“Great teammates raise the energy in the room. They smile a lot, they show gratitude, people know when they walk in the room, they have others’ best interest in mind and they want to bring out the best in each and every person…They put themselves in others’ shoes. They’re inclusive and bring the group together, rather than judgemental to tear the group apart…Great teammates realize, it’s not about them.”
In his final line of his letter, Stevens let his daughter know the true meaning of life.
“When you get older, you’ll realize it wasn’t about the good or bad times — it was about who you navigated those times with. The lessons that you learned and the relationships that you forged,” Stevens said, holding back tears.
2009-10 Men’s Basketball Team
The 2009-10 men’s basketball team won a school record 33 games and advanced to its first Final Four in program history. The team boasted a 33-5 record, including a program-best 25-game winning streak that ended in the National Championship to Duke, 61-59.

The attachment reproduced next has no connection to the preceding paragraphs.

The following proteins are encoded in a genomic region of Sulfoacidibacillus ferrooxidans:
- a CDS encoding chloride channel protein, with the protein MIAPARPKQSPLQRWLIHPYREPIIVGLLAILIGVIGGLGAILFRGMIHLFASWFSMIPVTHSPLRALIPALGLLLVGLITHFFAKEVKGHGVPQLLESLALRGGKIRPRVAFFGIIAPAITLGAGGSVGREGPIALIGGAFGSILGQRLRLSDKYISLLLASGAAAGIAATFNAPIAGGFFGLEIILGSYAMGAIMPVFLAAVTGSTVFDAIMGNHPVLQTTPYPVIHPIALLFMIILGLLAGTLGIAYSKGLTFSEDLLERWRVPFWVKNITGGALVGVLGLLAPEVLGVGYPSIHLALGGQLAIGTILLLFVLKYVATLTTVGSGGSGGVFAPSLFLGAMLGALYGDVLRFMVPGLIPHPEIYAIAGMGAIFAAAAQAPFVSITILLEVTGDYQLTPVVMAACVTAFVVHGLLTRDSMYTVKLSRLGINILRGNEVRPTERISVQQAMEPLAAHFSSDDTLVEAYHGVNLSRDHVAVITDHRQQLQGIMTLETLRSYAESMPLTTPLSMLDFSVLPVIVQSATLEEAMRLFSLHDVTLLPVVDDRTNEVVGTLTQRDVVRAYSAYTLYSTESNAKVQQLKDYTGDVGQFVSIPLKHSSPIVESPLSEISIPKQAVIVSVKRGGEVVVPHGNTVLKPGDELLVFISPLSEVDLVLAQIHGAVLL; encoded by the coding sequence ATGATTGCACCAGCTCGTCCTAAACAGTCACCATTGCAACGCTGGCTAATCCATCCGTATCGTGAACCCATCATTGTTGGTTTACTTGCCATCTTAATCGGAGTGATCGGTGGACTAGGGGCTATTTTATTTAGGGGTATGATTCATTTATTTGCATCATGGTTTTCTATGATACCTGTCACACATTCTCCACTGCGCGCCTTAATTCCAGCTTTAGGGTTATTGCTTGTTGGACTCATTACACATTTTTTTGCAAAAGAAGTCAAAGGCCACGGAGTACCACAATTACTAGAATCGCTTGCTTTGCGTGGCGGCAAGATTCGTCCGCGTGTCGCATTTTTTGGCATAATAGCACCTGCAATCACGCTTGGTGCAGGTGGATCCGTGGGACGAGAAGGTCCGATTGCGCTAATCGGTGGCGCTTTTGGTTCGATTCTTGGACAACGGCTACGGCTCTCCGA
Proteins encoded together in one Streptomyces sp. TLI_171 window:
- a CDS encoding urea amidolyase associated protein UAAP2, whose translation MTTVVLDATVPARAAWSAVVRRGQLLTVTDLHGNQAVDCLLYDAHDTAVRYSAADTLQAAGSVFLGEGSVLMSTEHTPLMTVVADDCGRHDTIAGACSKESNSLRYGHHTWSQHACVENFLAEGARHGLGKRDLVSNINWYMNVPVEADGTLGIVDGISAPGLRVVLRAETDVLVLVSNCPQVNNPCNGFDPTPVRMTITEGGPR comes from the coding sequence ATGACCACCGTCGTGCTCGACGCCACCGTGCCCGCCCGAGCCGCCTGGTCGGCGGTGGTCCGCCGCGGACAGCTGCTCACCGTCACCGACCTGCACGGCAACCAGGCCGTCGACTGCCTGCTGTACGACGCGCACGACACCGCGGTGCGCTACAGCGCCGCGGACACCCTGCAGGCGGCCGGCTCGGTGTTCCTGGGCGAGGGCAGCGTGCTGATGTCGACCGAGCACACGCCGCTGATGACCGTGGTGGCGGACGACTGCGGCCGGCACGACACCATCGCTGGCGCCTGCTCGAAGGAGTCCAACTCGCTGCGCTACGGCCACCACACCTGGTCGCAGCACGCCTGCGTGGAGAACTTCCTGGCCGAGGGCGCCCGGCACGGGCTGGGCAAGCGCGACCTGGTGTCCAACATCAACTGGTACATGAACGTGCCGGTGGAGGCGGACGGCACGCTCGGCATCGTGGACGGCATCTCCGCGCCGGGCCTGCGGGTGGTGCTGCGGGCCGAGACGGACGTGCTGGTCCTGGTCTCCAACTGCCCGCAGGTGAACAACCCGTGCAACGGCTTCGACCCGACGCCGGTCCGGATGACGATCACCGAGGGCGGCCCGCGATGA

Led by Brad Stevens, the team had an undefeated Horizon League regular season and captured the Horizon League Tournament title. The roster included Horizon League Player of the Year Gordon Hayward and All-Horizon League selections Matt Howard and Shelvin Mack.
Among those at the induction were most of the players, coaches, managers, as well as the parents and wife of the late Andrew Smith. The keynote speakers for the team were guards Ronald Nored and Grant Leiendecker.
Nored shared the pivotal moment that changed the destiny of the program.
Butler’s record was 8-4 coming off a loss to UAB on Dec. 22, 2009. After a few days off for Christmas, the team came back and practiced not on par to the program’s standards. The coaches recalled the team in the afternoon and the team walked into a surprise. Nored spoke on the defining moment for the 2009-10 team.